I am hopeful that my summer long saga of pain and futility are drawing to a close. My surgery is two weeks away. I am grateful to Ruth and her practical approach to problems. It is reassuring to me. After all my worry and anxiety,  I know I will be fine. I have only one more item to check off my list. It is an appointment to see my surgeon’s PA. My dentist gave me a pass. I had no oral infection. My primary met with me and did his part. I participated in a two-hour hip class which was informative but also made me anxious. I met with the anesthesiology nurse. I passed all my labs. My worries My RA will become a worsening problem as I will be off Medrol and meloxicam starting Sunday. My RA feet are badly affected as are my ankles. My tendons in my legs are also a problem when I walk. My hands, wrists and shoulders are also problematic. After taking the hip class, I became concerned that …

RA feet and orthotics

My RA started in my feet. About 20% of patients are introduced to RA via painful feet and about 95% of RA patients eventually do have feet involvement.  RA struck my poor feet first.  Diagnosis was slow as my primary doc, an internist, later said I was too old to have RA and that the pulses in my feet were strong so my feet were fine. Once I was diagnosed. Methotrexate (MTX) was my first RA drug. The dose was gradually increased until I reached the max of 25 mg/week.  I tolerated the nausea and diarrhea which eventually passed.  MTX helped me but by this time my feet were in a lot of pain and I walked with great difficulty. I was sent to a podiatrist who declared right off the bat that he didn’t do foot surgery for RA. Fine, I thought. I had read about the horrors of RA foot surgery and I wanted none of it. I did need to know what would help. He did three things for me. He ordered …

Being in a funk with RA

I have to admit I am in a place where the mind is willing but my RA body is not. I have been living with extreme pain for a month and I have been trying to manage it myself.  Yoga, pain medicine on schedule, more medrol.  All for naught. I had sent an email via My Chart to my rheumatologist but I had no response.  It seems to be a situation where I have no choice but to call her.  Last I talked with her she was mad at me because I brought the statistics on Actemra to her. So asking her for help is a stretch. However, I have gone through my resources and they are not enough. So I will call. Living with chronic pain is bad enough. The worst of it is how immobilizing it is. My hip joints are deteriorating as is my spine. The worst of the pain is in my left hip and I bet it is where the sciatic nerve passes by the hip joint. I am okay …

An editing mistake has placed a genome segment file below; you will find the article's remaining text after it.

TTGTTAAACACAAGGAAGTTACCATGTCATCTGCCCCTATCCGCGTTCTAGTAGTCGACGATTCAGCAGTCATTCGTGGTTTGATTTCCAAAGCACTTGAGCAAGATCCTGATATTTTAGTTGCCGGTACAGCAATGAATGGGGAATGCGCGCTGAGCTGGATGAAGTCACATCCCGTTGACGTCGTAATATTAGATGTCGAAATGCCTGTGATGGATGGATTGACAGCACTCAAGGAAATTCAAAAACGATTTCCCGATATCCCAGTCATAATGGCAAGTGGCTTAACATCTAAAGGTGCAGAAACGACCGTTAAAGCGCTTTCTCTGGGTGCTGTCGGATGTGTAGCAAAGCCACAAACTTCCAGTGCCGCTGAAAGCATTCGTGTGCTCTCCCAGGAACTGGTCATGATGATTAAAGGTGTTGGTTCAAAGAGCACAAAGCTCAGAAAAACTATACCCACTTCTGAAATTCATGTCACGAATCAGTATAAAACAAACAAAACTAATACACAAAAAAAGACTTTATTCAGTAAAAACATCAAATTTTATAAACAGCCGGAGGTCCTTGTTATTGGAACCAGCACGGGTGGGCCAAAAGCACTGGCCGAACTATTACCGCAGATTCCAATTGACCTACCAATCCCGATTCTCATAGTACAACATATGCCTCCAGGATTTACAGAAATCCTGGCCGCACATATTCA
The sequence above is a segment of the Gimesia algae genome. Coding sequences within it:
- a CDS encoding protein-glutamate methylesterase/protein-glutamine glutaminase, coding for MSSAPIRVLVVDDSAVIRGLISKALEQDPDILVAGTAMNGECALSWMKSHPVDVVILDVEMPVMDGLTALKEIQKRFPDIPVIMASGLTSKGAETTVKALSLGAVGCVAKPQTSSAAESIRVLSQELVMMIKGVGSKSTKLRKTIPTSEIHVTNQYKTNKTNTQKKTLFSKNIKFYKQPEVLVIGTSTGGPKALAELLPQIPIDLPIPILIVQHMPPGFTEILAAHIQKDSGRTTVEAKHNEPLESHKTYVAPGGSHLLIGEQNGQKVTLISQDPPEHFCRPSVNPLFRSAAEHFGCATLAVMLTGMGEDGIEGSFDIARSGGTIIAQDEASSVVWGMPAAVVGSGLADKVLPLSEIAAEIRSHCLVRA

RA treatment in the 1920s

In the early days of the twentieth century very little was known about rheumatoid arthritis.  It might have been called chronic infectious arthritis, proliferative arthritis or atrophic arthritis. Rheumatology was not a specialty. There were no rheumatologists. It was not a good time to have RA. Arthritis treatment at the Mayo Clinic  included bed rest. Patients were admitted to the hospital and put on bed rest for several weeks. They were given a balanced diet. Physical therapy was an important therapy. It improved range of motion, strengthened muscles and prevented deformities. Heat and massage were used  to improve circulation and to remove toxins. Bracing and casting were used to support joints and reduce contractions. Canes were prescribed. Shoe corrections were prescribed. Vaccine therapy, fever therapy and sympathectomy were popular treatments at the Mayo Clinic based on the theories of the time. As medical knowledge grew these therapies fell out of favor. Salicylates were drugs of choice. Remember this was before sulfa, penicillin and cortisone. It a was long time before ibuprofen would be formulated. Any …